Latest image we have is just two days ago. It’s about 140 square kilometres. When it left Antarctica, it was about 400 square kilometres, and within several months it had split into a couple of sections and the biggest piece remaining was 200 square kilometres. It’s very rare to get such a big iceberg up at these sort of latitudes. They do happen from time to time, so I say it’s not unusual, but it’s very, very rare.
Here’s a map of observations taken from ships, of icebergs, where the observation’s typically limited to about 56-South latitude. Now, that’s not because they didn’t take any observations; they just didn’t see icebergs, typically, north of that. Yet this position is up here, way out of the zone. I think it’s probably the combination of ocean currents and weather systems that have come past that have given maybe a prevailing southerly wind that helped it on its way.
B17B calved from in there. Other big icebergs came out of that the same time from in here. They came around the coastline, past the Mertz Glacier, right round to here, then from there up towards Australia. It’s still 1700 kilometres away, so it’s quite a long way away, and it’s not really on our doorstep yet, but it’s been heading steadily towards us, towards the southern coast of Western Australia. It’s very, very rare.
A giant iceberg 140 square kilometres — 19km long by 8km wide — in size is drifting slowly north from Antarctica towards Western Australia.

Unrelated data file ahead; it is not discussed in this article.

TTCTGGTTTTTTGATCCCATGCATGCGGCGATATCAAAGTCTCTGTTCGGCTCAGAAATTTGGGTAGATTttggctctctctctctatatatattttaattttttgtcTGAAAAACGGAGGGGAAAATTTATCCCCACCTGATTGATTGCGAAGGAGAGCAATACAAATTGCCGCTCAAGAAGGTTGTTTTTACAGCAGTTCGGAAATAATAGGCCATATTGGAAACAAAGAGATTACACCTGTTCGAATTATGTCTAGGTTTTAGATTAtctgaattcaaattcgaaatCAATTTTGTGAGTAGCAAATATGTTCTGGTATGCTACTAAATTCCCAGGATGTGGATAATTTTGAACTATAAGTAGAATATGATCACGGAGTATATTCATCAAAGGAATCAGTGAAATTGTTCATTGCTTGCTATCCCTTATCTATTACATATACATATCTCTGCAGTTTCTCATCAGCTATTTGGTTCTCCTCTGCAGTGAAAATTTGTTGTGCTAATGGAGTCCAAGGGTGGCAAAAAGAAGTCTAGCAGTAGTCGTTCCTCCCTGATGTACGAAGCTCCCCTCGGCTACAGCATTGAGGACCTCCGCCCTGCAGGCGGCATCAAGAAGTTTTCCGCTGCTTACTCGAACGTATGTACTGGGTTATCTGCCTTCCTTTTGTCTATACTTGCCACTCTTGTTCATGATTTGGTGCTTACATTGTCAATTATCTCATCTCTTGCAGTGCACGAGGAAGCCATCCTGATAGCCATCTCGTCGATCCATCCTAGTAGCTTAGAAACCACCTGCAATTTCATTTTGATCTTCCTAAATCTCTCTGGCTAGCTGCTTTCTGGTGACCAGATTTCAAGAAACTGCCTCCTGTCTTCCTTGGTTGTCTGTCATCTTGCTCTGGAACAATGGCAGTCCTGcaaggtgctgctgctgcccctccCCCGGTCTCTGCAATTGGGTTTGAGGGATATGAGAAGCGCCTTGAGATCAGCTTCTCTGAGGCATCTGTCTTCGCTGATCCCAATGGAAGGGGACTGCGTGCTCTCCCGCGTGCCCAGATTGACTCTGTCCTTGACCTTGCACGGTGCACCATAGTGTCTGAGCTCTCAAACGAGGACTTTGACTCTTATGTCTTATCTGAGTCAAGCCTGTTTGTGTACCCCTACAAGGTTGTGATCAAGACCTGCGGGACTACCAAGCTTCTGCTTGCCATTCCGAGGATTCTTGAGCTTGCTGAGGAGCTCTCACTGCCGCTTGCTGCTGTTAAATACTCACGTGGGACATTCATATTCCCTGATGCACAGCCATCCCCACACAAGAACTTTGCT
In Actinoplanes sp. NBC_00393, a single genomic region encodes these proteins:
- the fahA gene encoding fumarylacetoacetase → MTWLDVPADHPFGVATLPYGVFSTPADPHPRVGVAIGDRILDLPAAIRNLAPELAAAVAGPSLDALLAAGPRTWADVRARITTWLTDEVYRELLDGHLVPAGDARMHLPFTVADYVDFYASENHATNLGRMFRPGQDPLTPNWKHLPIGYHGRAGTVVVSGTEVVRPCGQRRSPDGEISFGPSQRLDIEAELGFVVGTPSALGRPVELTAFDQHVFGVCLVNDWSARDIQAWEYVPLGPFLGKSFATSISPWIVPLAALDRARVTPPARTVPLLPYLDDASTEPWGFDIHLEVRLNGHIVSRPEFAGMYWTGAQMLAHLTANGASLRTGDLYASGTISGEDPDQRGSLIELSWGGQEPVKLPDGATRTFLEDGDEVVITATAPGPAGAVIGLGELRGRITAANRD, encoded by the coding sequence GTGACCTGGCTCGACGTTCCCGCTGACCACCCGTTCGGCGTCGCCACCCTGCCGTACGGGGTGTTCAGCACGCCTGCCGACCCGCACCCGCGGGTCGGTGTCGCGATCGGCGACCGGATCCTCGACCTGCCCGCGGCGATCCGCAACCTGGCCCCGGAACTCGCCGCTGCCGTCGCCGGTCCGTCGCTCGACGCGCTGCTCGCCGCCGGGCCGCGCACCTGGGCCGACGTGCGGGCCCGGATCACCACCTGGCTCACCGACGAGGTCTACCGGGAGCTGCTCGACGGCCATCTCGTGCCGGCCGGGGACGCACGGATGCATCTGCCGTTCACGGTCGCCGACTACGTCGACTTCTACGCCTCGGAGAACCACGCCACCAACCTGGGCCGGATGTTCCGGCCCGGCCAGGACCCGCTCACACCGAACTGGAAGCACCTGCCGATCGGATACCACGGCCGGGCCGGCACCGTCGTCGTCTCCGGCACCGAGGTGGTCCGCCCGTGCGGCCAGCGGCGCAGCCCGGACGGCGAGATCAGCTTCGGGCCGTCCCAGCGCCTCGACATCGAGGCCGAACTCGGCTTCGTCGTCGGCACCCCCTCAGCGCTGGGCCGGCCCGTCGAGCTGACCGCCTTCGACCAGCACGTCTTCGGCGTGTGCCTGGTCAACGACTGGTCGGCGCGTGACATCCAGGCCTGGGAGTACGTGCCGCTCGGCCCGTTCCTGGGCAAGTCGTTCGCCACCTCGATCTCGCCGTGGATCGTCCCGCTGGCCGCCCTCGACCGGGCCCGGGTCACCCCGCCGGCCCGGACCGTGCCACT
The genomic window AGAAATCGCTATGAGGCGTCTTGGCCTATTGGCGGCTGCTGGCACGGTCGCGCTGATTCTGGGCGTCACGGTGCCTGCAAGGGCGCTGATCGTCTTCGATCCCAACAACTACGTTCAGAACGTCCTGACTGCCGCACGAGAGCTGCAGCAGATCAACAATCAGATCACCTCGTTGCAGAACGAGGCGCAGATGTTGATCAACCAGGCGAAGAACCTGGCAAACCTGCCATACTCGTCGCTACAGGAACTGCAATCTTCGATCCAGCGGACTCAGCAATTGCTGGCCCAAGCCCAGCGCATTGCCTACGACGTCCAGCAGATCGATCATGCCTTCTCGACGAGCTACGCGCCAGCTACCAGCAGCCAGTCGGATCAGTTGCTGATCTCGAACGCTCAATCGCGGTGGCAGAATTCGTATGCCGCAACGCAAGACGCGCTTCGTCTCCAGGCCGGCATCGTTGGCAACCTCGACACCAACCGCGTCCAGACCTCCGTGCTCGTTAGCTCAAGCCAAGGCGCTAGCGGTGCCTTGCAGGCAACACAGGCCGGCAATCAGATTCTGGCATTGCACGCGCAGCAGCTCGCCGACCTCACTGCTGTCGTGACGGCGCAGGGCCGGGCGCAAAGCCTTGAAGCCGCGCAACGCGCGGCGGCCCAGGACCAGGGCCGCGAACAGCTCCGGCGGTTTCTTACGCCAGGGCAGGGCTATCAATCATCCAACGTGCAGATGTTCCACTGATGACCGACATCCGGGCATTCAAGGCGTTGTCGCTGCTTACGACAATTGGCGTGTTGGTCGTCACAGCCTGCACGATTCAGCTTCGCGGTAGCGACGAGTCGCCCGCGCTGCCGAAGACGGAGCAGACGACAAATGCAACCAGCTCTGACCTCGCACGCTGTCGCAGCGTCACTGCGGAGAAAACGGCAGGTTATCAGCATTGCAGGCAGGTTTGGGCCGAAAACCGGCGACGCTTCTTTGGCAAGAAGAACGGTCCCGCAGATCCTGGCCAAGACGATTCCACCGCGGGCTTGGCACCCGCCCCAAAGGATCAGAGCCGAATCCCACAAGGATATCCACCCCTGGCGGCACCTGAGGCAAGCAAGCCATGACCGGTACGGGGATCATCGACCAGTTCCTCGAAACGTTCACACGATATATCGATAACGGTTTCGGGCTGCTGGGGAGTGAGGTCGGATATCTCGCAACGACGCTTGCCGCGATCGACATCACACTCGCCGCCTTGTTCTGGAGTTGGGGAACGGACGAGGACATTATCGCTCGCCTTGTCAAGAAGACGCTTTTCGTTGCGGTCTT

The iceberg, known as B17B, was spotted by Australian Antarctic Division glaciologist Neal Young using satellite images taken by NASA and the European Space Agency.
Dr Young said the iceberg is about 1700 kilometres south-south-west of the West Australian coast and moving north/east with the ocean current and prevailing wind.
“B17B is a very significant one in that it has drifted so far north while still largely intact. It’s one of the biggest sighted at those latitudes, now 48.8º S and 107.5º E,” Dr Young said.
“As the water warms up the iceberg is thinning and slowly breaking up, resulting in hundreds more smaller icebergs in the area,” he said.
B17B calved from the eastern end of the Ross Ice Shelf nearly ten years ago, along with several other massive icebergs.
At first, most of these drifted out of the Ross Sea and began to head westwards round the Antarctic coastline, but many became trapped in ‘fast ice’ for several years in an area east of the Mertz Glacier.